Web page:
It’s a fact: finding and keeping great employees is challenging. 82% of business leaders don’t believe their companies recruit highly talented people, and of those that do, only 7% think they can retain them. In other words, there can be a sizable difference between a candidate who seems like a fit, and the person who will ultimately become a long-term superstar at your organization.
How do you recognize who’s a long-term A Player? What determines their aptitude for greatness within a specific organization? The line is thin, and a good candidate can make a good employee, but it’s crucial your hiring team understands the difference between someone who dazzles in the interview and someone who has the capacity to go the distance. Here’s how to pinpoint the specific traits of great employees and how modern HR technology simplifies the process:
Analyze top performers and assess internal talent pool
Six out of ten employees are looking for growth opportunities internally, and if they don’t find them, chances are they will be looking externally. Great employees stand apart from savvy candidates because they reflect a desire to take on new challenges that will help improve themselves and the organization.
Say you want to hire top talent, but decided to promote internally instead — how do you keep the employee engaged and growing? What is your contingency plan for when a candidate or perceived great employee suddenly leaves your organization for an opportunity elsewhere? HR technology is helping HR professionals more than ever to prepare and forecast for all of these talent changes.
ClearCompany’s Performance Management tools track and analyze performance data that can be used to prepare succession planning and employee development tracks to place great candidates, weed out those who will not be a good fit for your organization and give the insight needed to retain great employees. As an example, imagine you’re sourcing new talent. One of your current great employees, Ana, has been your rockstar role model for work ethic, professional growth and productivity. Her performance records inform what type of employee you’re looking for when hiring for her role with its own mission, goals and defined set of responsibilities. Our clients use this information to automate hiring, new hire onboarding and performance processes, and understand each employee’s contribution. It’s key to acquire and retain motivated top talent like Ana in order to further the organization’s mission and vision to achieve business success.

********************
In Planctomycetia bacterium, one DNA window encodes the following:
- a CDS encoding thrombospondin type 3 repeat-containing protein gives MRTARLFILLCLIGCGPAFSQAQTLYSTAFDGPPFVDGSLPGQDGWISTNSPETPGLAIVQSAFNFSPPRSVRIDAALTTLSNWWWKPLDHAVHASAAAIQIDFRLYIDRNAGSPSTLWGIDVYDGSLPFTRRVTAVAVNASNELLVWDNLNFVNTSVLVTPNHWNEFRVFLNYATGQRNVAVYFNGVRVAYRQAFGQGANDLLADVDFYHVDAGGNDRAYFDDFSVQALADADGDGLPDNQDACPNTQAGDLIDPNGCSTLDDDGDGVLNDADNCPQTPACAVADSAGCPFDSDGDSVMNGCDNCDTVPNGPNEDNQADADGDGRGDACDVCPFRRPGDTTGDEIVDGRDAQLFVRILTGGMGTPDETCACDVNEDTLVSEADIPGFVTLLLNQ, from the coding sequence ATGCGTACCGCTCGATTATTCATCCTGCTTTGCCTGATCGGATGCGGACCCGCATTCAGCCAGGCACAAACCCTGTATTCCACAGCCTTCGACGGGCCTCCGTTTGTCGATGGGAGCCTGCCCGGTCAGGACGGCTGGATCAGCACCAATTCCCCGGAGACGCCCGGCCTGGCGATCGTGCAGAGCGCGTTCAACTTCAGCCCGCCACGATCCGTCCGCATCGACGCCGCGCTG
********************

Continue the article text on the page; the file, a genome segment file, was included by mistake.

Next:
Ask the right interview questions
88% of hiring decision-makers believe that an informed candidate is a quality candidate, but it can be hard to see through the charm of a well-informed candidate to find the great employee beneath the surface.
To determine which applicants will make great employees, cut to the chase: ask what their professional goals are. The first trait that separates great employees from top candidates is motivation. Some topics your hiring team should be asking about include:
- The individual’s work ethic — What drives it? Is it aligned to the rest of the company?
- The individual’s decision-making process — Do they understand their decision-making process? Can they articulate it? Can they give you an example of when it’s worked well? Of when it has failed them?